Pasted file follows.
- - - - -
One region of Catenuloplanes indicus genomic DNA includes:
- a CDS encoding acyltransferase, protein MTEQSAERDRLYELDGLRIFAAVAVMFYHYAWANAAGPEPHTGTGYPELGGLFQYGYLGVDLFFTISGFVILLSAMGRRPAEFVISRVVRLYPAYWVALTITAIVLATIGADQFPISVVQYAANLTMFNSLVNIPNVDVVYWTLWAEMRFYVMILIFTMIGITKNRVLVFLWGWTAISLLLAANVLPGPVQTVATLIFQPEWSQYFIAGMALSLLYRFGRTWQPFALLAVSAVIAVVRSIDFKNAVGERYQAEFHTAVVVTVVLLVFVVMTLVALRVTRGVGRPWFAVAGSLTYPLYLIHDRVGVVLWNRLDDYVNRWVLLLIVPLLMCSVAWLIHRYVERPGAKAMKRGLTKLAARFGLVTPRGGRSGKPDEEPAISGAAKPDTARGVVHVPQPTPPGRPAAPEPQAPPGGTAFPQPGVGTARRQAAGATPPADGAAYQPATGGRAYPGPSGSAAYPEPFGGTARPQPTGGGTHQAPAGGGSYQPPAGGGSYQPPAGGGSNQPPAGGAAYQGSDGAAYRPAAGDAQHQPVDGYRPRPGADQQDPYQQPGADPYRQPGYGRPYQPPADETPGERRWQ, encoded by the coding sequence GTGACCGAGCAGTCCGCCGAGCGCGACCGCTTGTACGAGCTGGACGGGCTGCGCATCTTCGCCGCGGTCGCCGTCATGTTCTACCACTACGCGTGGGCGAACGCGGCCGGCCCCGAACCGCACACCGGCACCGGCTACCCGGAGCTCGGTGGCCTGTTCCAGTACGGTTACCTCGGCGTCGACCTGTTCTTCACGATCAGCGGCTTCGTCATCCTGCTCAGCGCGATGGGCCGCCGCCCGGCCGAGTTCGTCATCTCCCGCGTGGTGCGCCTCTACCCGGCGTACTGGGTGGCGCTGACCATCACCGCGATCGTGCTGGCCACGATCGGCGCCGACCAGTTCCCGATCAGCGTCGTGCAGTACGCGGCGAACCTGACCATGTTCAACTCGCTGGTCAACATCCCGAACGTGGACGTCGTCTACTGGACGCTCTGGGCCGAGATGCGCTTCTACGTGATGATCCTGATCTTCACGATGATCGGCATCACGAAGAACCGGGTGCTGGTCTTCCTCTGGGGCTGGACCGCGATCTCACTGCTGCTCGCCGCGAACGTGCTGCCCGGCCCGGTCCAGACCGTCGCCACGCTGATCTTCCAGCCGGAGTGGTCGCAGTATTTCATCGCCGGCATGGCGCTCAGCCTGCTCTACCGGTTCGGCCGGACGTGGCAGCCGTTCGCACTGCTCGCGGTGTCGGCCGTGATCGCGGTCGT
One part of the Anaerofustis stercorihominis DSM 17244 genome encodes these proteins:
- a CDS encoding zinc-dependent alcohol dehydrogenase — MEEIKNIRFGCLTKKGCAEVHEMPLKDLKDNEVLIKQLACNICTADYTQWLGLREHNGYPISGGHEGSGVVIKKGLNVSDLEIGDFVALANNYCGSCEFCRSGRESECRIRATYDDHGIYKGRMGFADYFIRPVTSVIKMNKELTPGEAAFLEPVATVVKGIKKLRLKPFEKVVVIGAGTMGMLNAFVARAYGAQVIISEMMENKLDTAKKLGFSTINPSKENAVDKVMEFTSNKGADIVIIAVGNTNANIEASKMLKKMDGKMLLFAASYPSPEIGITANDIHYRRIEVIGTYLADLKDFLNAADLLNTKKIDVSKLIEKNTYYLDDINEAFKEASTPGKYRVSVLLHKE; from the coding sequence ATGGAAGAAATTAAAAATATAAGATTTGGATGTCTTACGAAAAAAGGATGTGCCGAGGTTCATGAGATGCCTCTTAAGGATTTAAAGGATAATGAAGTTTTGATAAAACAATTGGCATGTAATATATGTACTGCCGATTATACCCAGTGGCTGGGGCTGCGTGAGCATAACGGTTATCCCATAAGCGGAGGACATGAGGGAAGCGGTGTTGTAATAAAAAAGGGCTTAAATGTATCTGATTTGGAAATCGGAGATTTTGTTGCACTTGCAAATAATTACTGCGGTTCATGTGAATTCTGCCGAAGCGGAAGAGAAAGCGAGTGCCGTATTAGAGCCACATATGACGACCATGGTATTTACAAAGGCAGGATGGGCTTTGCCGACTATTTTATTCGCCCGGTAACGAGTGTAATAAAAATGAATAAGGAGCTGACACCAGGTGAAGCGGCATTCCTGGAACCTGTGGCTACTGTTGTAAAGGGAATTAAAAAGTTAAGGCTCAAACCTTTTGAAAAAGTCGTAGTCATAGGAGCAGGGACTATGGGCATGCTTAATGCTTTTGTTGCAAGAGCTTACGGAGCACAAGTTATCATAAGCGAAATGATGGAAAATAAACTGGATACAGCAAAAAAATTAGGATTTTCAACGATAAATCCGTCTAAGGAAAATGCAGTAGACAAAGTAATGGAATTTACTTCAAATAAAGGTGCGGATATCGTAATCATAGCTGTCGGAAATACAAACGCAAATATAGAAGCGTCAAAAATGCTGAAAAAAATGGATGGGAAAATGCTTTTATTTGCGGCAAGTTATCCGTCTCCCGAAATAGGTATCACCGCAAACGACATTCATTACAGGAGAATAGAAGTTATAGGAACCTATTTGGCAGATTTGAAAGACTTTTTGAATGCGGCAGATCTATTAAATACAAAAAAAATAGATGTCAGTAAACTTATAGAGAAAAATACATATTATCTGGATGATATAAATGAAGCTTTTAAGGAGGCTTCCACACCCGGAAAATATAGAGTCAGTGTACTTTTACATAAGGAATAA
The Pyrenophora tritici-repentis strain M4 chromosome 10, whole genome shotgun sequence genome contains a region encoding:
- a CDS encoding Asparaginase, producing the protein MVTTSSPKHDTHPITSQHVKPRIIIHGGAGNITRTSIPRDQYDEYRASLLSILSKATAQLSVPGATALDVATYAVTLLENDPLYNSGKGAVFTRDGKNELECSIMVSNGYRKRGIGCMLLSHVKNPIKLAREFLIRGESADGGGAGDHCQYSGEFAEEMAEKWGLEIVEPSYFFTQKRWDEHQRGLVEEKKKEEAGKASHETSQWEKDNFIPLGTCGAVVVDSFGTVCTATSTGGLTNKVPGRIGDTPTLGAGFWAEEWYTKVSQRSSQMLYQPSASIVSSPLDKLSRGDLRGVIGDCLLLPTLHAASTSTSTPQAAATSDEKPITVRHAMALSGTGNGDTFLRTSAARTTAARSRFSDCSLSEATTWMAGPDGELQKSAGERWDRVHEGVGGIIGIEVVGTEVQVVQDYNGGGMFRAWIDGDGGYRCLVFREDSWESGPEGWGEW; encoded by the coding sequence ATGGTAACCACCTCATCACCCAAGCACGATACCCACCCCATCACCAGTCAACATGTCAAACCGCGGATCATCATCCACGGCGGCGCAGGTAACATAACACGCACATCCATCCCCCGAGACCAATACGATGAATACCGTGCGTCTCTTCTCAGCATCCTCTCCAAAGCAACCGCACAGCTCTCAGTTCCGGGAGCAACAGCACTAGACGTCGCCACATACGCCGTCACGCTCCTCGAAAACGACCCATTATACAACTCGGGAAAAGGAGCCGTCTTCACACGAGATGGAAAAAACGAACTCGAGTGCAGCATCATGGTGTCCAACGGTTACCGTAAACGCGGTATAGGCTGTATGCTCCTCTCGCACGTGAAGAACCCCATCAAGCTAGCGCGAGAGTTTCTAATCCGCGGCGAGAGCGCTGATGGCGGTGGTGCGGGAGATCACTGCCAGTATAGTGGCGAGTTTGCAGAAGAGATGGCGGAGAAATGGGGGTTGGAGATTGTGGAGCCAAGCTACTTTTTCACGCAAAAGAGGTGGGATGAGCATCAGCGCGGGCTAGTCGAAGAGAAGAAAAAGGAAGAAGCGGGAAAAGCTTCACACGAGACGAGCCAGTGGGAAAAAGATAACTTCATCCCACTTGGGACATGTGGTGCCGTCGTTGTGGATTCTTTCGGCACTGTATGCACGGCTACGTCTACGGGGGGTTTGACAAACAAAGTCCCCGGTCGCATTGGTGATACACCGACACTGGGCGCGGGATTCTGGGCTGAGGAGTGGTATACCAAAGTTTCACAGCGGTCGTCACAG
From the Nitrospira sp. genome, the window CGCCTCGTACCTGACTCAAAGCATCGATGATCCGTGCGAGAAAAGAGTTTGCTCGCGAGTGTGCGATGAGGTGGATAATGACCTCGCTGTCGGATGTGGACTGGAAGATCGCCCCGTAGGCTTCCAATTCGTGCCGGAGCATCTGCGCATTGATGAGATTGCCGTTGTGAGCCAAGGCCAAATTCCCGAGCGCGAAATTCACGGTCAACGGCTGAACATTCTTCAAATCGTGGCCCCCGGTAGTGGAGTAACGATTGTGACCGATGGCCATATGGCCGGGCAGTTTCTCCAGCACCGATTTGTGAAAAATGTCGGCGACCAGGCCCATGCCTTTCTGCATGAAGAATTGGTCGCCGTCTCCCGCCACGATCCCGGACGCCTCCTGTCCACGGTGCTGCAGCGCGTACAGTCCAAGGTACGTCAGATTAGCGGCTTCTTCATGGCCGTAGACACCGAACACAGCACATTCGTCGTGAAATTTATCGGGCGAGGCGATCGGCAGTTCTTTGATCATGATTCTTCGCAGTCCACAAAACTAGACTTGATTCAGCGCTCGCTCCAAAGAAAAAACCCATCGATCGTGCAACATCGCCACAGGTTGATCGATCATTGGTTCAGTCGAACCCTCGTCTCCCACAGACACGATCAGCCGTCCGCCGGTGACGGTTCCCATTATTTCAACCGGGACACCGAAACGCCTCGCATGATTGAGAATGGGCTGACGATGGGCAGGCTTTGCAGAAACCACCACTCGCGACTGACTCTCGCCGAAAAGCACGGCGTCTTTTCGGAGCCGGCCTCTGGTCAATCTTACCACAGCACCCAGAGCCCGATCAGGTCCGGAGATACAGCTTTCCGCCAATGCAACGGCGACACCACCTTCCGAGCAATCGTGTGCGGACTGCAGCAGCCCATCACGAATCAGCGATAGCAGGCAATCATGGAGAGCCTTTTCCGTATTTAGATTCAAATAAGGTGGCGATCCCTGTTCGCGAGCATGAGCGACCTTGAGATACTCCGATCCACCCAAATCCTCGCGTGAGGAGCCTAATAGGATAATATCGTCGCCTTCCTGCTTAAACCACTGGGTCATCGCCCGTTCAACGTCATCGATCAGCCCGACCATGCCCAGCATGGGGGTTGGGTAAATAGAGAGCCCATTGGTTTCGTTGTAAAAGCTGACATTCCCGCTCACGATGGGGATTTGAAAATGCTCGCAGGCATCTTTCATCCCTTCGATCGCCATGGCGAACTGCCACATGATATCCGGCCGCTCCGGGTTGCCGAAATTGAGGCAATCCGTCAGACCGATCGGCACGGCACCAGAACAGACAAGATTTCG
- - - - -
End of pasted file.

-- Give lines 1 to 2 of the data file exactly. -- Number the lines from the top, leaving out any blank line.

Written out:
One region of Catenuloplanes indicus genomic DNA includes:
- a CDS encoding acyltransferase, protein MTEQSAERDRLYELDGLRIFAAVAVMFYHYAWANAAGPEPHTGTGYPELGGLFQYGYLGVDLFFTISGFVILLSAMGRRPAEFVISRVVRLYPAYWVALTITAIVLATIGADQFPISVVQYAANLTMFNSLVNIPNVDVVYWTLWAEMRFYVMILIFTMIGITKNRVLVFLWGWTAISLLLAANVLPGPVQTVATLIFQPEWSQYFIAGMALSLLYRFGRTWQPFALLAVSAVIAVVRSIDFKNAVGERYQAEFHTAVVVTVVLLVFVVMTLVALRVTRGVGRPWFAVAGSLTYPLYLIHDRVGVVLWNRLDDYVNRWVLLLIVPLLMCSVAWLIHRYVERPGAKAMKRGLTKLAARFGLVTPRGGRSGKPDEEPAISGAAKPDTARGVVHVPQPTPPGRPAAPEPQAPPGGTAFPQPGVGTARRQAAGATPPADGAAYQPATGGRAYPGPSGSAAYPEPFGGTARPQPTGGGTHQAPAGGGSYQPPAGGGSYQPPAGGGSNQPPAGGAAYQGSDGAAYRPAAGDAQHQPVDGYRPRPGADQQDPYQQPGADPYRQPGYGRPYQPPADETPGERRWQ, encoded by the coding sequence GTGACCGAGCAGTCCGCCGAGCGCGACCGCTTGTACGAGCTGGACGGGCTGCGCATCTTCGCCGCGGTCGCCGTCATGTTCTACCACTACGCGTGGGCGAACGCGGCCGGCCCCGAACCGCACACCGGCACCGGCTACCCGGAGCTCGGTGGCCTGTTCCAGTACGGTTACCTCGGCGTCGACCTGTTCTTCACGATCAGCGGCTTCGTCATCCTGCTCAGCGCGATGGGCCGCCGCCCGGCCGAGTTCGTCATCTCCCGCGTGGTGCGCCTCTACCCGGCGTACTGGGTGGCGCTGACCATCACCGCGATCGTGCTGGCCACGATCGGCGCCGACCAGTTCCCGATCAGCGTCGTGCAGTACGCGGCGAACCTGACCATGTTCAACTCGCTGGTCAACATCCCGAACGTGGACGTCGTCTACTGGACGCTCTGGGCCGAGATGCGCTTCTACGTGATGATCCTGATCTTCACGATGATCGGCATCACGAAGAACCGGGTGCTGGTCTTCCTCTGGGGCTGGACCGCGATCTCACTGCTGCTCGCCGCGAACGTGCTGCCCGGCCCGGTCCAGACCGTCGCCACGCTGATCTTCCAGCCGGAGTGGTCGCAGTATTTCATCGCCGGCATGGCGCTCAGCCTGCTCTACCGGTTCGGCCGGACGTGGCAGCCGTTCGCACTGCTCGCGGTGTCGGCCGTGATCGCGGTCGT